Chapter 9, Note 59 (pages 193 and 268)

With their urging and financial support, Little Bear and Rocky Boy’s bands were permitted to remain in Great Falls and Havre respectively, and rations were shipped to them at the encampments until spring. (p. 193)

for sources and discussion of Chippewa and Cree reluctance to return to the Blackfeet Reservation for the winter, officials’ communication on their wintering in Great Falls, and public comment on the plan. (p. 268)

 

Division arose between allies of the Chippewa and Cree cause and the local press, who predictably expressed frustration with their wintering nearby.[1] As the year progressed, others worried that Natives were becoming dependent on aid and losing will to support themselves. Secretary Lane wrote to William Bole, explaining, “The gratuitous issuance of supplies to Indians or other person when remunerative employment is available is demoralizing and degrading in its influence, and has a tendency to pauperize them and make them permanently dependent. For this reason, the Indian Office has directed the discontinuance of the issuance of rations to all able bodied Indians who are able to procure remunerative employment.” Linderman and others countered via Blackfeet Reservation Superintendent McFatridge, who offered a detailed list of Crees with Little Bear that were either too old or sick to attain work.[2]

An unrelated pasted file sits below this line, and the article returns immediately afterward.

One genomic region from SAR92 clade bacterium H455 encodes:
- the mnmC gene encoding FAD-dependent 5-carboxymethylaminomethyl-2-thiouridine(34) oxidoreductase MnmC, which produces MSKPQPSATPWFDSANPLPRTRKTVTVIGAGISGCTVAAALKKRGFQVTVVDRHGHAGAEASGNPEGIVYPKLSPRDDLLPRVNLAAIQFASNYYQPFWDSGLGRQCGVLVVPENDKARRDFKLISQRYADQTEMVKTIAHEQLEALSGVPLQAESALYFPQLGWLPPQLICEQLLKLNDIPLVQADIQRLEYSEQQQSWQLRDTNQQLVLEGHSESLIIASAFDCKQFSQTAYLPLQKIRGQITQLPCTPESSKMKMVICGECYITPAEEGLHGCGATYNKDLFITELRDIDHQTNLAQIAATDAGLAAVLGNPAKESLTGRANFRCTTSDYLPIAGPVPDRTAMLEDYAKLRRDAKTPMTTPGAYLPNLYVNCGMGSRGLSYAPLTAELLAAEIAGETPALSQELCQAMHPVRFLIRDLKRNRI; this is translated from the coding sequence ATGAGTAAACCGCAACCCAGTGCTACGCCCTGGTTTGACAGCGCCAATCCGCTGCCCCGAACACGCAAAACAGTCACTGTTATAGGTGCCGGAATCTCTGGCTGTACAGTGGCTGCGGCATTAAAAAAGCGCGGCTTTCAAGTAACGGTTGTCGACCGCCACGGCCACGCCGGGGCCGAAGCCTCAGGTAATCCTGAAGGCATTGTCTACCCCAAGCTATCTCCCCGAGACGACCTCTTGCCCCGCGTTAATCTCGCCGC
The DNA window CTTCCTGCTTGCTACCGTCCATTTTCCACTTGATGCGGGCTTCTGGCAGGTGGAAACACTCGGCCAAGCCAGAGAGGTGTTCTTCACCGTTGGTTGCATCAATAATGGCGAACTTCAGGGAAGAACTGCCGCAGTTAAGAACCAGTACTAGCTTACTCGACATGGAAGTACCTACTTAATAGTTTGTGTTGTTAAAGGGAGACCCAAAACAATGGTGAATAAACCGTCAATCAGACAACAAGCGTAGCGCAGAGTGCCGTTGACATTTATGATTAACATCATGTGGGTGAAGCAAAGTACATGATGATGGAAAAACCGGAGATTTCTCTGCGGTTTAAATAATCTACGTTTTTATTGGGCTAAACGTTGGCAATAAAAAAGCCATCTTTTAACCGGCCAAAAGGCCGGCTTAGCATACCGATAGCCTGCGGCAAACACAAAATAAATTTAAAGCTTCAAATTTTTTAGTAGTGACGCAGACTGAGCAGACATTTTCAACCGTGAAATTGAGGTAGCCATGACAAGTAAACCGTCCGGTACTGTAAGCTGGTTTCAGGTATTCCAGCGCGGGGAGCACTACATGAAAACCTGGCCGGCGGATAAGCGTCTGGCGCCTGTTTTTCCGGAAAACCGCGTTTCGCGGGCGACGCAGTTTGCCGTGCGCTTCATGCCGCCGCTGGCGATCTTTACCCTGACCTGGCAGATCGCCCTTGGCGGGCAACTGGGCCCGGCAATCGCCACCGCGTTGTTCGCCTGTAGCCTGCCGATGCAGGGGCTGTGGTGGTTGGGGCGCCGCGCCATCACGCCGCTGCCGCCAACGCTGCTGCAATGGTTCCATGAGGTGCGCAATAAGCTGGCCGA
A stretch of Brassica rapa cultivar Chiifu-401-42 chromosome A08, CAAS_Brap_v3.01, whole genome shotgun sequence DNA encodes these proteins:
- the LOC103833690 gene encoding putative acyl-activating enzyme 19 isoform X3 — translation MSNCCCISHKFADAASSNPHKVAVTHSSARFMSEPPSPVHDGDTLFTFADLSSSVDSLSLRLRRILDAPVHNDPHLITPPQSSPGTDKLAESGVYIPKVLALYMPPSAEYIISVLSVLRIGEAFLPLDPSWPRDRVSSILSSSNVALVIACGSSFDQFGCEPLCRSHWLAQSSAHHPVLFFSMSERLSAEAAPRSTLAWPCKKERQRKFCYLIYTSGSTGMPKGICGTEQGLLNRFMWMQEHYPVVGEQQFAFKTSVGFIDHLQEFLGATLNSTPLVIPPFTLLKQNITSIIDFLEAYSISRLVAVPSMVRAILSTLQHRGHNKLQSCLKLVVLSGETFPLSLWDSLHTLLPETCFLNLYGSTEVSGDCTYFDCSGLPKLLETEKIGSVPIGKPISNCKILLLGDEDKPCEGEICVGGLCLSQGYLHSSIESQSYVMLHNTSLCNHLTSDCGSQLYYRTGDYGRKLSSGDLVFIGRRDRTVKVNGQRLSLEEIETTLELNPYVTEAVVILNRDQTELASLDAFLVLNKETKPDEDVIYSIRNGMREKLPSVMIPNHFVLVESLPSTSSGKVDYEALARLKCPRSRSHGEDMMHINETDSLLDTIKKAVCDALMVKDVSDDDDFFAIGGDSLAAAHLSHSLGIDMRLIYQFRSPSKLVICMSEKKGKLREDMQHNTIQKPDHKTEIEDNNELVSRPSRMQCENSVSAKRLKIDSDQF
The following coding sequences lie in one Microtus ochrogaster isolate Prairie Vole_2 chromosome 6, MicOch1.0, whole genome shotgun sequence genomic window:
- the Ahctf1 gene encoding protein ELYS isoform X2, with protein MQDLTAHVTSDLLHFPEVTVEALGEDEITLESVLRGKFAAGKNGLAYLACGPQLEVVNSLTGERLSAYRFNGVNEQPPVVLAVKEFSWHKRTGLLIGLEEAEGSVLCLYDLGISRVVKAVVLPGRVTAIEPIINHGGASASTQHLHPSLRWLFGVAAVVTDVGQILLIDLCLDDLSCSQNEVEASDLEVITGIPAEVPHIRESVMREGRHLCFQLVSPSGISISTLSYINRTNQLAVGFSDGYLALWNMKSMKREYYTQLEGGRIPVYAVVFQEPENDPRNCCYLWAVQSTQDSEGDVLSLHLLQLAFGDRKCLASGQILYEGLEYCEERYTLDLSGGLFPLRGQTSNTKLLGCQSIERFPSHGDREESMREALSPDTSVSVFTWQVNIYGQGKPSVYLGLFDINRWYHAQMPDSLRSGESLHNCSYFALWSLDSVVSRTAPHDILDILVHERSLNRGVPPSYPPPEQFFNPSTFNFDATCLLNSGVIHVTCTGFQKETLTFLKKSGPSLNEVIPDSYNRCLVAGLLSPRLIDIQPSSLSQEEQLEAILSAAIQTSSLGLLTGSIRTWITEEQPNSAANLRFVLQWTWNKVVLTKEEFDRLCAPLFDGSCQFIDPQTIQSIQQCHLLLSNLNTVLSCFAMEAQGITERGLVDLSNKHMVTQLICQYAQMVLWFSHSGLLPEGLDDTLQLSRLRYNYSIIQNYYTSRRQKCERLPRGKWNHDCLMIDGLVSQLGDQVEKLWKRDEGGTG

[1] “Indians Cost Great Falls,” The River Press, Decmeber 24, 1913, 5; Great Falls businessmen to Arthur McFatridge, January 12, 1914, RG 75, RB Files, NARA-DC, Part 4; William Bole to Cato Sells, January 12, 1914 RG 75, RB Files, NARA-DC, Part 4; and H. H. Miller to Arthur McFatridge, February 6, 1914 and February 12, 1914, RG 75, Records of the Blackfeet Agency, Entry 5, Superintendents Subject Files (Blackfeet Superintendent Files), Box 19, Folder 228, NARA-RMR.

[2] Franklin K. Lane to William Bole, June 2, 1914, Linderman Papers, MSHS. See Arthur McFatridge to Office of Indian Affairs, July 15, 1914, RG 75, RB Files, NARA-DC, Part 5.

 

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